Dear Dr. Fox:

We recently brought home a pair of goldfish. They seem to be happy together in a large aquarium with rocks and weeds, and we’ve added an aerator and filter to help keep the water clean and clear. Our two children enjoy watching and feeding them, and the fish do seem to know when the children are there.

How intelligent are goldfish, and do fish have feelings?

K.L.C., the District

DF: I have written before about the fact that goldfish and most other fish species do not thrive when living alone with no contact with their own kind. I am glad that you have two.

Have your children ring a little bell or flash a light before feeding time and condition the fish to be fed in one corner of the tank. With the food-is-coming signal, they should learn to go to the feeding corner, where you might secure against the inside of the tank a small floating wooden or rubber ring into which a few pinches of dry fish food is placed.

For details about fish having feelings and why we all need to be more concerned and involved with the fate of these species in the wild, go to www.fishfeel.org.

Most of us take seafood for granted and have no awareness about the intelligence, sentience and complex social lives of fish or of the critical state of their marine and freshwater environments.

All the people who eat seafood and feed it to their cats and dogs should become more aware and involved from the perspectives of food safety, animal suffering, pollution and depletion of natural resources.

Blue-eyed dogs

Dear Dr. Fox:

I have concerns about the special needs of dogs that are white and/or have blue eyes.

I have a 40-pound dog that is part miniature Australian shepherd, part blue heeler. He is mostly white, with some small Dalmatian-type spots and a few larger spots of black, brown or merle. Half his face is black, and both eyes are blue. He is 3 years old.

I have two concerns. One, with blue eyes, is he more likely to get cataracts? I have found UV goggles for dogs. If I can get him to leave them on, is this the best way to go for him? Or are there supplements he needs?

Also, although he has a black nose, there is a spot on top of his nose about the size of a quarter that is basically flesh-colored, with only very fine, short, colorless hair on it. Does this need to be covered by sunscreen when he goes out? What kind would be safe for a dog?

A.P.

DF: I appreciate your canine vigilance. Eye issues are mainly a problem with albino animals, so I would not be concerned about your dog’s blue eyes being more susceptible to UV damage.

Many sled dogs have one or two eyes that are blue and do not, to my knowledge, have a greater incidence of eye problems. But protective goggles would be a good idea for working dogs, such as search-and-rescue dogs, and for dogs that like to ride in the car with a window down.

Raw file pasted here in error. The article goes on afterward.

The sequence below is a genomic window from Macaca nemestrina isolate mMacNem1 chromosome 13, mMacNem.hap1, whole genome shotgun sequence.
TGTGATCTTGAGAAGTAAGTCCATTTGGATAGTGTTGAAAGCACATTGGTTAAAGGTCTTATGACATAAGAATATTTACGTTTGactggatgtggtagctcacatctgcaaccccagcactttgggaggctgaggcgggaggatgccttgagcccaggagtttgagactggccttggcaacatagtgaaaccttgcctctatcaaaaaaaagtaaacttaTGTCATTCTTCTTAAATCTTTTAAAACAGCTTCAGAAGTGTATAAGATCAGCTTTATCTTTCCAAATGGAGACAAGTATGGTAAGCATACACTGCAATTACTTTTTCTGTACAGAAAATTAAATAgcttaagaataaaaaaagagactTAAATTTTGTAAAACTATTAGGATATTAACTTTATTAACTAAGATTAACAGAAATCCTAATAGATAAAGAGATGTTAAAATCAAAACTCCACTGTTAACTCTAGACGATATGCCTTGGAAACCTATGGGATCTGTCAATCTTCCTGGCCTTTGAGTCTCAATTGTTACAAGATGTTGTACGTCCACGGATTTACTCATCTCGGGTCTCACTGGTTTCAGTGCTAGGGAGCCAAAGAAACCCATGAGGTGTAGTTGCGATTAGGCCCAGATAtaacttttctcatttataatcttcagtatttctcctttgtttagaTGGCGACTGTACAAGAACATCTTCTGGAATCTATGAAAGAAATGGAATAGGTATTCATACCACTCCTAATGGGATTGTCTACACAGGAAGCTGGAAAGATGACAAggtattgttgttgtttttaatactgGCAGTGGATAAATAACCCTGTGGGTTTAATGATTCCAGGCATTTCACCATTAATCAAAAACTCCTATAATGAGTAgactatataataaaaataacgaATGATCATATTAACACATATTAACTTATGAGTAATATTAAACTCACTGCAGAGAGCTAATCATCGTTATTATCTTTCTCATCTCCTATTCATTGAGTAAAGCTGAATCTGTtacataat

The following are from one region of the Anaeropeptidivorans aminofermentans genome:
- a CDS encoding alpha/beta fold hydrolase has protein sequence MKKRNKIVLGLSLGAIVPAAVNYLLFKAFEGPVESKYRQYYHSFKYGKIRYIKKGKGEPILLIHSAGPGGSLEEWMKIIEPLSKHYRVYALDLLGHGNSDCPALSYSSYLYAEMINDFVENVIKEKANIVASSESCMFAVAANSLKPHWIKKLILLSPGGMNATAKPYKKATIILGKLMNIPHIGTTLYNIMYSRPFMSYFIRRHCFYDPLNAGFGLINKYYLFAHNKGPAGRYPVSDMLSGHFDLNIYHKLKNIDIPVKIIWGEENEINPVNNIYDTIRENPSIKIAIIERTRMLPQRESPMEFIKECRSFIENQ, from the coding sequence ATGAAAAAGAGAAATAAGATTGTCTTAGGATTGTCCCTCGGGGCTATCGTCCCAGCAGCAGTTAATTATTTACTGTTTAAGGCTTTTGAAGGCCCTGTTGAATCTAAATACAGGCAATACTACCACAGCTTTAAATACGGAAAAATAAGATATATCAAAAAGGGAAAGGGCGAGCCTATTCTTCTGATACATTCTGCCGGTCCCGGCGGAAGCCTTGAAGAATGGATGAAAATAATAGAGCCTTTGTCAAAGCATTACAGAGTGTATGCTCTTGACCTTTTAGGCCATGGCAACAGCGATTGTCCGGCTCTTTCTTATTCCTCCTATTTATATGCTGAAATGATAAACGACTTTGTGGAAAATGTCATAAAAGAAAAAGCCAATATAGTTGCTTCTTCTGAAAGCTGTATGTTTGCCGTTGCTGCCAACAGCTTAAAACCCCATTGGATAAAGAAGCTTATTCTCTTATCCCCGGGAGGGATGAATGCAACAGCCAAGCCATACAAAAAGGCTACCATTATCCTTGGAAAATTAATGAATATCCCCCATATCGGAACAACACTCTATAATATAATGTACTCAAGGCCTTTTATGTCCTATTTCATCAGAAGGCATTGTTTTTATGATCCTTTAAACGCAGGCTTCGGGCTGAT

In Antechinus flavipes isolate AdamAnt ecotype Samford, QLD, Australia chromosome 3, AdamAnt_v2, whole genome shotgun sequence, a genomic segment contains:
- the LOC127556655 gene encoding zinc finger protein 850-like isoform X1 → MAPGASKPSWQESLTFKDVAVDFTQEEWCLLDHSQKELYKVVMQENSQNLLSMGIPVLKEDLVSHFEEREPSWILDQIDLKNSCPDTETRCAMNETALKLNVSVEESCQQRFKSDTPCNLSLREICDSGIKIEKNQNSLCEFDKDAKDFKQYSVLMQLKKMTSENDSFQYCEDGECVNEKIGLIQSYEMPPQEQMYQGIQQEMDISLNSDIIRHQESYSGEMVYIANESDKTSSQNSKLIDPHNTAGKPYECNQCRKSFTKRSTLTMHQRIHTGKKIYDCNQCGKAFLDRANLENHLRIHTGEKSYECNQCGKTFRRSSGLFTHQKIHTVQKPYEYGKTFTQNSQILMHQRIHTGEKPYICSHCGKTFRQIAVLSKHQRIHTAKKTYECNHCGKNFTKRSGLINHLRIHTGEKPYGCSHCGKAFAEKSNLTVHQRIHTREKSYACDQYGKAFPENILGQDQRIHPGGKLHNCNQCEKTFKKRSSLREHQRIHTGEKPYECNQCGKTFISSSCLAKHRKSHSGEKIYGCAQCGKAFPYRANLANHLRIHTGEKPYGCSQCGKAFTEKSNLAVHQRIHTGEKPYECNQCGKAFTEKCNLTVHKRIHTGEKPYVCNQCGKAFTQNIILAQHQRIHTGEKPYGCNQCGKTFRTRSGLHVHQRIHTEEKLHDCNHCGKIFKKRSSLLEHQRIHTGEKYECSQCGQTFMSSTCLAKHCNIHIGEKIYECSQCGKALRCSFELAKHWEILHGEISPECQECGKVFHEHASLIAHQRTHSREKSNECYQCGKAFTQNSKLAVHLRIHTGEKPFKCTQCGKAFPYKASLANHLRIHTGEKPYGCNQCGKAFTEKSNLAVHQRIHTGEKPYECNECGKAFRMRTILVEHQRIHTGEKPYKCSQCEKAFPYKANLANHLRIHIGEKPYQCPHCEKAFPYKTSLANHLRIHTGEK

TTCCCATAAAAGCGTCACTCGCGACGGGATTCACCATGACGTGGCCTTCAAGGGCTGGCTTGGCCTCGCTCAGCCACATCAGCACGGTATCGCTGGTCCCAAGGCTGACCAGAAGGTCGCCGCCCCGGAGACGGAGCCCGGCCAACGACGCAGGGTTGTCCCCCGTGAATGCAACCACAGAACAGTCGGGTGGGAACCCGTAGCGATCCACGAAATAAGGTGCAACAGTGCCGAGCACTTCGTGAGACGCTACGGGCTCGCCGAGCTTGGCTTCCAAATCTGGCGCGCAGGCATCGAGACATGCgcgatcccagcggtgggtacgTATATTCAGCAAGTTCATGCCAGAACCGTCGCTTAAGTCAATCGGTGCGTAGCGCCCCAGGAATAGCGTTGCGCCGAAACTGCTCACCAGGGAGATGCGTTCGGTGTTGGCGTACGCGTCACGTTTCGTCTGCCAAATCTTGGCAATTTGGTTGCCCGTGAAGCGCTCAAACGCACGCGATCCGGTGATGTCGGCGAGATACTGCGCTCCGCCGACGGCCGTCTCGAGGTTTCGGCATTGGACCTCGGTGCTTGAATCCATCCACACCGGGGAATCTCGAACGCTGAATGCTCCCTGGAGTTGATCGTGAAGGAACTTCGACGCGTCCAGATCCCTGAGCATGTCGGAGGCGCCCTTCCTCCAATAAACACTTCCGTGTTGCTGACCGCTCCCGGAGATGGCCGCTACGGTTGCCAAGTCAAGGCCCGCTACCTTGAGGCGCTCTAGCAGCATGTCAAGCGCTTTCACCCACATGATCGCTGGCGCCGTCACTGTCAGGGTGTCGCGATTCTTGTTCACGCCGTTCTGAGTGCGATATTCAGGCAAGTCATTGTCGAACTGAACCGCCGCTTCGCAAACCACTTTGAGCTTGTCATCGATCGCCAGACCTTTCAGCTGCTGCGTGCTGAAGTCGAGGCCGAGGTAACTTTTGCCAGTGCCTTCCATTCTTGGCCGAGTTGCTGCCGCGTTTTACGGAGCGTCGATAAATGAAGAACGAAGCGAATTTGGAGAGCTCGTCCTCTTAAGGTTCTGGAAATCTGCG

I am concerned about the loss of pigment on the nose, especially if it is increasing in diameter. Some dogs do develop solar photosensitivity and would benefit from sunscreen when outdoors. But this could also signal canine lupus, an autoimmune disease that your veterinarian should evaluate.

Bugged year-round

Dear Dr. Fox:

I appreciate your column, especially living in Florida with dogs and a garden. Various harmful bugs, including fleas and aphids, can infest my pets and harm my plants. And then there are the termites that want to eat my home!

You often write about ways to avoid using harmful pesticides, and I took note of the nicotine chemical in the new Sentra flea collars from Bayer that I nearly bought.

What do you advise to control fleas and other pests for us folks living in states with no winter and with bugs year-round?

J.M., Fort Myers, Fla.

DF: Keep up with the heartworm preventive medication for your dogs, and have annual blood tests done because of possible heartworm drug resistance.

Also, consider replacing wooden frames and flooring with cement and tiles rather than hiring chemical fumigators to temporarily repel termites. Avoid insecticides and herbicides in your garden. They can actually make your plants more susceptible to disease. Ingredients in some of these products have also been linked to cancer.

I was shocked to learn from Friends of the Earth and other organizations that companies such as Home Depot and Lowe’s are selling garden plants and seeds pre-treated with neonicotinoids to kill insects, and are also stocking this chemical for sale on their shelves.

The big concern is that this class of insecticide is most probably the trigger factor in the disease called colony collapse that is afflicting bees across many continents. If this decimation of bees, wild and domestic, is not arrested, the consequences to agriculture and to our food security, which is deeply dependent upon a healthy bee population to pollinate various crops, will indeed be catastrophic.

Selling these chemicals to protect decorative garden plants and to protect pets from fleas is evidence of the irresponsibility of transnational corporations that operate within the laws of government regulations their lobbyists helped put in place.

Michael W. Fox, author of a newsletter and books on animal care, welfare and rights, is a veterinarian with doctoral degrees in medicine and animal behavior. Write to him at United Feature Syndicate, 1130 Walnut St., Kansas City, Mo. 64106.

2014 United Feature Syndicate